Sonny Chiba, a Japanese action star known for his ultra-violent martial arts films, was elevated to a whole new level of cinematic trend in 2003 when one of his superfans, the director Quentin Tarantino, landed him a part in “Kill Bill: Vol. 1”, passed away on Wednesday. He was 82.
His manager and friend, Timothy Beal, said the cause was Covid-19. Oricon, the Japanese news service, said he died in a hospital in Kimitsu, Japan.
mr. Chiba, who was trained in karate and other martial arts, began appearing on Japanese television in his early twenties. He was soon making films as well, amassing more than 50 TV and film credits in Japan before the late 1960s. In the 1970s, with martial arts films enjoying wide popularity thanks to American-born Chinese star Bruce Lee, Mr. Chiba is widely known in Japan and abroad, especially for “The Street Fighter” (1974) and its sequel.
“The Street Fighter,” in which his character battled gangsters, was so violent that when it was released in the United States, it was the first film to receive an X rating for violence alone.
“If nothing else,” wrote AH Weiler in a short review in NewsMadura in 1975, when the film was set to play in New York, “this Japanese-made, English-dubbed import illustrates that its senseless violence made it X-rated. deserves what it is labeled with.” In 1996, when a DVD of the film was released, The Los Angeles Times said it was “presented complete and uncut in all its dazzling, testicle-tearing, skull-crushing glory.”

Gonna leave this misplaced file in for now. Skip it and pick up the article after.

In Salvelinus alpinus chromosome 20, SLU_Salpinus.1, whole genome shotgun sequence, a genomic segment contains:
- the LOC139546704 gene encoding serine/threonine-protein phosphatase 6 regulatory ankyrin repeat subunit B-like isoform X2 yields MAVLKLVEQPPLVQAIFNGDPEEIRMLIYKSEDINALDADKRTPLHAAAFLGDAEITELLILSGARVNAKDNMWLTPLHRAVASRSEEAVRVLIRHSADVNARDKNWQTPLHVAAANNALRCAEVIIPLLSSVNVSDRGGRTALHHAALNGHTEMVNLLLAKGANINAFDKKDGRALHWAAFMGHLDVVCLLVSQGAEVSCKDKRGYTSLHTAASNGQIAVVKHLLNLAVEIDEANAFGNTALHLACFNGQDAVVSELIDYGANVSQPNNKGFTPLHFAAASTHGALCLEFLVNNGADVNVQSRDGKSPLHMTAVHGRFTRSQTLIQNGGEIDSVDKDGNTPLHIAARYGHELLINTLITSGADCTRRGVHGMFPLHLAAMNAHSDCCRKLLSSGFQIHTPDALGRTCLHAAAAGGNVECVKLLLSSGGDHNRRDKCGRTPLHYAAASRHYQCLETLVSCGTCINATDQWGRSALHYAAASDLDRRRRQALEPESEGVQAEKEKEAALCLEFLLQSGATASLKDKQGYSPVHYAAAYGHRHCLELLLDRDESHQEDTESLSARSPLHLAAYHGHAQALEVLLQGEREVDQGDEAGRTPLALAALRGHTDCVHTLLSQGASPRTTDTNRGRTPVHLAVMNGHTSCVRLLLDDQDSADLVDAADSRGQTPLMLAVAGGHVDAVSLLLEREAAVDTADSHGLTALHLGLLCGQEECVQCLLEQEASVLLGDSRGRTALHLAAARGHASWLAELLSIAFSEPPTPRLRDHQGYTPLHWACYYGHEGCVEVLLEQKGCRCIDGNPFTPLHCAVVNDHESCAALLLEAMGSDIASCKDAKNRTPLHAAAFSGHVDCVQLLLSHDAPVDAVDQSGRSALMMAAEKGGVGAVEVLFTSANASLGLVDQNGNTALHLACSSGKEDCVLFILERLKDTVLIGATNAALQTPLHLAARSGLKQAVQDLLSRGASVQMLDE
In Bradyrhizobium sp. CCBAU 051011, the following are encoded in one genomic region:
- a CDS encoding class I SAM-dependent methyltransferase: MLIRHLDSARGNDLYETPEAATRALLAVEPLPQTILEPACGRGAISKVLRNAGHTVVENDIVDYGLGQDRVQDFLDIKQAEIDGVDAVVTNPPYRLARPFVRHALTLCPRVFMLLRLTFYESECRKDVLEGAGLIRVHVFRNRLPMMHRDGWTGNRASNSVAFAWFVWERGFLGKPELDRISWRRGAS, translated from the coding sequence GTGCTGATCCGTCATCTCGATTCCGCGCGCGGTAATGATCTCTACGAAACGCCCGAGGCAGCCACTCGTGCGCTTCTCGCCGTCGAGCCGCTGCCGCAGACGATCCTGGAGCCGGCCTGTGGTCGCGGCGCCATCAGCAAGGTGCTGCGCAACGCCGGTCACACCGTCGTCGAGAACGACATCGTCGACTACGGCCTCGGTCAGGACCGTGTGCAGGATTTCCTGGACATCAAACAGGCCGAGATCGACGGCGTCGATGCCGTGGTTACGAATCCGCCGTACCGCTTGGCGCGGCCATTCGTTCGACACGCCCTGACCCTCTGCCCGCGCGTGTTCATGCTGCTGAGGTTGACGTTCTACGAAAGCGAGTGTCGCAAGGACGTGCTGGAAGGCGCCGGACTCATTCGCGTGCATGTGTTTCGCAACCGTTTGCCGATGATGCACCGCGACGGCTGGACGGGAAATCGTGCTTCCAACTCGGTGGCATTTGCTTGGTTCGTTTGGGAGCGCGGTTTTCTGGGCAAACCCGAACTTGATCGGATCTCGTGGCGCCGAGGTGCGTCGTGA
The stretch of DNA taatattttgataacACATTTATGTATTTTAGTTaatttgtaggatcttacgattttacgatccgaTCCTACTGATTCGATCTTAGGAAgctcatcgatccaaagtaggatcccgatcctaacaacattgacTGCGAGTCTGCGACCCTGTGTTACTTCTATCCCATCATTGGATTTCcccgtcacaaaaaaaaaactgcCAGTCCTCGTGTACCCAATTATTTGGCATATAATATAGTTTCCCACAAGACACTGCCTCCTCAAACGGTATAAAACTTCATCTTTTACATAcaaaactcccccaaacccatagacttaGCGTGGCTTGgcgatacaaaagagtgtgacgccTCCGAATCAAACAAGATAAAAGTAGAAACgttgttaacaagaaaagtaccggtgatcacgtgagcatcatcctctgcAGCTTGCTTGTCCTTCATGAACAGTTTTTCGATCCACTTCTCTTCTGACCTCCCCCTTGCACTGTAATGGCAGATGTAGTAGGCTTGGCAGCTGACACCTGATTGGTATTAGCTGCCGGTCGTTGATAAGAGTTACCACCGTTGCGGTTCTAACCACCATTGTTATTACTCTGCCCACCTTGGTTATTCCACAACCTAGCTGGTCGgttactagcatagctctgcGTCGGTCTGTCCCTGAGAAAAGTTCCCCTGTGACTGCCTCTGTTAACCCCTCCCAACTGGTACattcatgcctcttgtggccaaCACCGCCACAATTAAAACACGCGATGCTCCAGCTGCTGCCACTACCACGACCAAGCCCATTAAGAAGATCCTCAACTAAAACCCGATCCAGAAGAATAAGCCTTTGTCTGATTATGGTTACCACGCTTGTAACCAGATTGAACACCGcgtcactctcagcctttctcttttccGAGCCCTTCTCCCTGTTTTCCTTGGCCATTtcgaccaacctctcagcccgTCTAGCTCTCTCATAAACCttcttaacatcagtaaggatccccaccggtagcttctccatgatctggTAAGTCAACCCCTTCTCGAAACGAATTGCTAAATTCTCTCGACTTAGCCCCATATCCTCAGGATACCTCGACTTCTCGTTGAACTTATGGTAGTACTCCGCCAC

“The Street Fighter” and other Chiba movies impressed Mr. Tarantino. In the tribute-filled “Kill Bill, Vol. 1′, he cast Mr. Chiba as the swordmaker Hattori Hanzo, who equips the vengeful character of Uma Thurman with her weapon. AO Scott, who reviewed the film in NewsMadura, got the reference, but wasn’t charmed by it.
“Look, Mr. Tarantino seems to be saying, Sonny Chiba is in my movie,” he wrote. “How cool is that? Way too cool? Not cool enough? Like I said, it depends. The movie nerd jokes are sometimes funny and sometimes annoying.”
In any case, Mr. Tarantino Mr. Chiba returned the following year for “Kill Bill: Vol. 2”, and he enjoyed a late revival of his career.
He was a Yakuza boss in “The Fast and the Furious: Tokyo Drift” in 2006 and a sushi chef in the noir thriller “Sushi Girl” in 2012, among other roles. Mr. Beal said that before the pandemic, Mr. Chiba was lining up for a role in a zombie movie called “Outbreak Z”.
Mr. Chiba, who also traded as Shinichi Chiba, was born Sadaho Maeda on January 23, 1939 in Fukuoka, Japan. His acting career got a boost when he was signed by the Japanese Toei studio in the early 1960s.
mr. Chiba has made numerous films, mainly samurai dramas, with Japanese director Kinji Fukasaku, who gave him some of his earliest roles. He came to distance himself from the violent ‘Street Fighter’ movies — “That kind of performance isn’t the one I’m particularly proud of as an actor,” he told The Times in 2003 — but he took a kinder look at his work with Mr. Fukasaku.
“Mr. Fukasaku was very sensitive to violence,” said Mr. Chiba. “His constant question was, ‘What is violence? What is authority? What is power?’ In the end, he denied violence and always sided with the weak.”
Martial arts, Mr. Chiba said, wasn’t all that different from acting.
“Martial arts are part of the drama – it’s performance,” he said, “It’s a way of expressing emotions.”
Information about the survivors of Mr. Chiba was not immediately available.